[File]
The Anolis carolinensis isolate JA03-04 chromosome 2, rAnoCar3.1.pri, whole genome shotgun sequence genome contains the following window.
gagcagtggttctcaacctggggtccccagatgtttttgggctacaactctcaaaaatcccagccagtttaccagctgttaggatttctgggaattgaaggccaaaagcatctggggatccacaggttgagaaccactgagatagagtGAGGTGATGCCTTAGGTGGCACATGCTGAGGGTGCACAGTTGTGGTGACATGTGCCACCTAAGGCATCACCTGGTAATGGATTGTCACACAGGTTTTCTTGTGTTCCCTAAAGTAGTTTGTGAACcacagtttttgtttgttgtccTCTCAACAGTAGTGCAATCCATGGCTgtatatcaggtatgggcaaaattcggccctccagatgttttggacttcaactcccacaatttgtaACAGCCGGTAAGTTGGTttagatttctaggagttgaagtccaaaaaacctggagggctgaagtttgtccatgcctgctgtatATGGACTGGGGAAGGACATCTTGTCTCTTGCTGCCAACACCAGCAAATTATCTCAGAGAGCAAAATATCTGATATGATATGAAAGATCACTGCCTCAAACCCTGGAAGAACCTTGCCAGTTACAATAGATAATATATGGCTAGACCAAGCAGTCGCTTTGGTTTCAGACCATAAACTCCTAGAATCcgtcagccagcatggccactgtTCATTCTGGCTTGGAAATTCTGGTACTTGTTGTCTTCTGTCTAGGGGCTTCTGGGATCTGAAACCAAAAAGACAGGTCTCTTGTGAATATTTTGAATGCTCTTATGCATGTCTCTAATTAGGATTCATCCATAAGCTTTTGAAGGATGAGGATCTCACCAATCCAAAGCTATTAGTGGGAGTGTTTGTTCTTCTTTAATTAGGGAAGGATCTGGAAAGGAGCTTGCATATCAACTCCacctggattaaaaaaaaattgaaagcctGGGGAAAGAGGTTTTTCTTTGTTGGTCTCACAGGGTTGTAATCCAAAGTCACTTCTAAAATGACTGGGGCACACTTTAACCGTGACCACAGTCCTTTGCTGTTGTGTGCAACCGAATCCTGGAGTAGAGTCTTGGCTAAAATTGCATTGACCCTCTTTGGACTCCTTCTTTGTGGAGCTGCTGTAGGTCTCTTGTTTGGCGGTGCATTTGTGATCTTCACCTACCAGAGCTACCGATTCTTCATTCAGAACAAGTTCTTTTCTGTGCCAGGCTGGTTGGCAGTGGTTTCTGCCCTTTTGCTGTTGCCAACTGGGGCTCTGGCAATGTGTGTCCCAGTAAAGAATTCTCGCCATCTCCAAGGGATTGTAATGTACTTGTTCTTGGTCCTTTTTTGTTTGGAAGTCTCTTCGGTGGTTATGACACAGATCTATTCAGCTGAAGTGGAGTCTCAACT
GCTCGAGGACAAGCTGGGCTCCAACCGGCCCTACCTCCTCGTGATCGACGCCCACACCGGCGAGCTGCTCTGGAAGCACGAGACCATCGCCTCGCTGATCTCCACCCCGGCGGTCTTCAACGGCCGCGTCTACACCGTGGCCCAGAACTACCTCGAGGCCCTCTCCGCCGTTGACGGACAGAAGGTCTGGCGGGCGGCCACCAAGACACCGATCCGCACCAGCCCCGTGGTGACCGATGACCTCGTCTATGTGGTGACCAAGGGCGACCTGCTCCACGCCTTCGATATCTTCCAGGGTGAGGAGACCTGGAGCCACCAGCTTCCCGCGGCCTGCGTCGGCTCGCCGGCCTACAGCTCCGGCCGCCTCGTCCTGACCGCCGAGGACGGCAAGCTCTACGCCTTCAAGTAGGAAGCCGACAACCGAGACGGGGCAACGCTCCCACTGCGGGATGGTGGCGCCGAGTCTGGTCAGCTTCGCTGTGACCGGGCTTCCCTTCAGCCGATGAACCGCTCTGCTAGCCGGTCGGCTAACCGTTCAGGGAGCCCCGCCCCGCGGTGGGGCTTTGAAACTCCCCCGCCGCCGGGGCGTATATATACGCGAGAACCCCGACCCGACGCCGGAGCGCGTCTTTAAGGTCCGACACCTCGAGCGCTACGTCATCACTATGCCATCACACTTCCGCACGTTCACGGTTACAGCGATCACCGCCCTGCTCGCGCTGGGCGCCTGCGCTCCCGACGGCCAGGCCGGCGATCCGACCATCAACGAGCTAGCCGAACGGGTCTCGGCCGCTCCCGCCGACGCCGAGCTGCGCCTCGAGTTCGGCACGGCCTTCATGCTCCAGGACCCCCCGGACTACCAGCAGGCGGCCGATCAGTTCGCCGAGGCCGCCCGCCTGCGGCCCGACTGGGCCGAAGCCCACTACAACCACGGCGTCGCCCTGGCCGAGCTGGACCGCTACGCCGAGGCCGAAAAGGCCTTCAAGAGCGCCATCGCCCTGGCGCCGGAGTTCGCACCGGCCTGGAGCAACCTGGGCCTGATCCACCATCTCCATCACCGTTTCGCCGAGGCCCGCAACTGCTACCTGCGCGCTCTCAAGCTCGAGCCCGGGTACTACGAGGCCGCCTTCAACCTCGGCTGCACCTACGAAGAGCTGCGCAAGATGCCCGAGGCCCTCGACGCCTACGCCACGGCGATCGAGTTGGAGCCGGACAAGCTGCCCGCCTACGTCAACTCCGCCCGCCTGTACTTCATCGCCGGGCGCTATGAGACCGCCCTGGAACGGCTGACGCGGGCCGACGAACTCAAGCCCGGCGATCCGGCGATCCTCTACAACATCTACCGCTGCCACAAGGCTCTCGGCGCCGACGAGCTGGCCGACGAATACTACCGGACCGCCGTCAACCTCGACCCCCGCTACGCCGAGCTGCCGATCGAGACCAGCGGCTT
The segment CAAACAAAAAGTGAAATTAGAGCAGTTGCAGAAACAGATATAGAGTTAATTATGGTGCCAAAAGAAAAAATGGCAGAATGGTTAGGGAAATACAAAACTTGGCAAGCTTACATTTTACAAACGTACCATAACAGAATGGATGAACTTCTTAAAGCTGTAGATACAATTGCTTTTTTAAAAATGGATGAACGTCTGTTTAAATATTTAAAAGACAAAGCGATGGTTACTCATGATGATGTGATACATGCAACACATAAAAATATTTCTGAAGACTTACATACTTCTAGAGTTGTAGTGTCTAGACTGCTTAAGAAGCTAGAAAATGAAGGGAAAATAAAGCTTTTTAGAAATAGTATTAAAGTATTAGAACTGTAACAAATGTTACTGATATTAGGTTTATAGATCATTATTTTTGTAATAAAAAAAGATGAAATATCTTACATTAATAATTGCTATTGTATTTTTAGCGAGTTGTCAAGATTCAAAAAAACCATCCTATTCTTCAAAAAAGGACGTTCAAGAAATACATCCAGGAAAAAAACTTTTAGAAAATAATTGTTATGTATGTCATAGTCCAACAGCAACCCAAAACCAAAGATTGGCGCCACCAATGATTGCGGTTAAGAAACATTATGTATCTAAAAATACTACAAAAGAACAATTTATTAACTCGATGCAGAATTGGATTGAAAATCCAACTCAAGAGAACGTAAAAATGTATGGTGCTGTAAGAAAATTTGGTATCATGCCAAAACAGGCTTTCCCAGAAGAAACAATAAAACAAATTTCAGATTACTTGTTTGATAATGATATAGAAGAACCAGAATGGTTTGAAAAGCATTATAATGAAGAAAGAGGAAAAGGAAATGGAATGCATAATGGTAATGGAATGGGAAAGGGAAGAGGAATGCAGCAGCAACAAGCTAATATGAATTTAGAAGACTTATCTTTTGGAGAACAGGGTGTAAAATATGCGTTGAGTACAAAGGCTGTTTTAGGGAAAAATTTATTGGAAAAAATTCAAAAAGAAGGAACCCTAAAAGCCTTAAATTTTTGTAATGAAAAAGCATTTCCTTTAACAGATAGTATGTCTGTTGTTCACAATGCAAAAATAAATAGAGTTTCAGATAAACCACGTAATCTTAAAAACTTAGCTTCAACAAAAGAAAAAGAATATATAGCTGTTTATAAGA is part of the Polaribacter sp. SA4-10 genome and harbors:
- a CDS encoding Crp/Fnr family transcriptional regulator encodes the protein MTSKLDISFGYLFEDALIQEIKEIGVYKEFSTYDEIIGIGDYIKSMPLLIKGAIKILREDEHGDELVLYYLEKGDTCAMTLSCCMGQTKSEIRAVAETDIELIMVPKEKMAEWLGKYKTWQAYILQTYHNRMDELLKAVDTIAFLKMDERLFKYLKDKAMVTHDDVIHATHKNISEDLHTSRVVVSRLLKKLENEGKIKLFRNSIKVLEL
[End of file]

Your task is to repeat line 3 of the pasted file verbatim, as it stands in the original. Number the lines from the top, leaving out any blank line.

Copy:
GCTCGAGGACAAGCTGGGCTCCAACCGGCCCTACCTCCTCGTGATCGACGCCCACACCGGCGAGCTGCTCTGGAAGCACGAGACCATCGCCTCGCTGATCTCCACCCCGGCGGTCTTCAACGGCCGCGTCTACACCGTGGCCCAGAACTACCTCGAGGCCCTCTCCGCCGTTGACGGACAGAAGGTCTGGCGGGCGGCCACCAAGACACCGATCCGCACCAGCCCCGTGGTGACCGATGACCTCGTCTATGTGGTGACCAAGGGCGACCTGCTCCACGCCTTCGATATCTTCCAGGGTGAGGAGACCTGGAGCCACCAGCTTCCCGCGGCCTGCGTCGGCTCGCCGGCCTACAGCTCCGGCCGCCTCGTCCTGACCGCCGAGGACGGCAAGCTCTACGCCTTCAAGTAGGAAGCCGACAACCGAGACGGGGCAACGCTCCCACTGCGGGATGGTGGCGCCGAGTCTGGTCAGCTTCGCTGTGACCGGGCTTCCCTTCAGCCGATGAACCGCTCTGCTAGCCGGTCGGCTAACCGTTCAGGGAGCCCCGCCCCGCGGTGGGGCTTTGAAACTCCCCCGCCGCCGGGGCGTATATATACGCGAGAACCCCGACCCGACGCCGGAGCGCGTCTTTAAGGTCCGACACCTCGAGCGCTACGTCATCACTATGCCATCACACTTCCGCACGTTCACGGTTACAGCGATCACCGCCCTGCTCGCGCTGGGCGCCTGCGCTCCCGACGGCCAGGCCGGCGATCCGACCATCAACGAGCTAGCCGAACGGGTCTCGGCCGCTCCCGCCGACGCCGAGCTGCGCCTCGAGTTCGGCACGGCCTTCATGCTCCAGGACCCCCCGGACTACCAGCAGGCGGCCGATCAGTTCGCCGAGGCCGCCCGCCTGCGGCCCGACTGGGCCGAAGCCCACTACAACCACGGCGTCGCCCTGGCCGAGCTGGACCGCTACGCCGAGGCCGAAAAGGCCTTCAAGAGCGCCATCGCCCTGGCGCCGGAGTTCGCACCGGCCTGGAGCAACCTGGGCCTGATCCACCATCTCCATCACCGTTTCGCCGAGGCCCGCAACTGCTACCTGCGCGCTCTCAAGCTCGAGCCCGGGTACTACGAGGCCGCCTTCAACCTCGGCTGCACCTACGAAGAGCTGCGCAAGATGCCCGAGGCCCTCGACGCCTACGCCACGGCGATCGAGTTGGAGCCGGACAAGCTGCCCGCCTACGTCAACTCCGCCCGCCTGTACTTCATCGCCGGGCGCTATGAGACCGCCCTGGAACGGCTGACGCGGGCCGACGAACTCAAGCCCGGCGATCCGGCGATCCTCTACAACATCTACCGCTGCCACAAGGCTCTCGGCGCCGACGAGCTGGCCGACGAATACTACCGGACCGCCGTCAACCTCGACCCCCGCTACGCCGAGCTGCCGATCGAGACCAGCGGCTT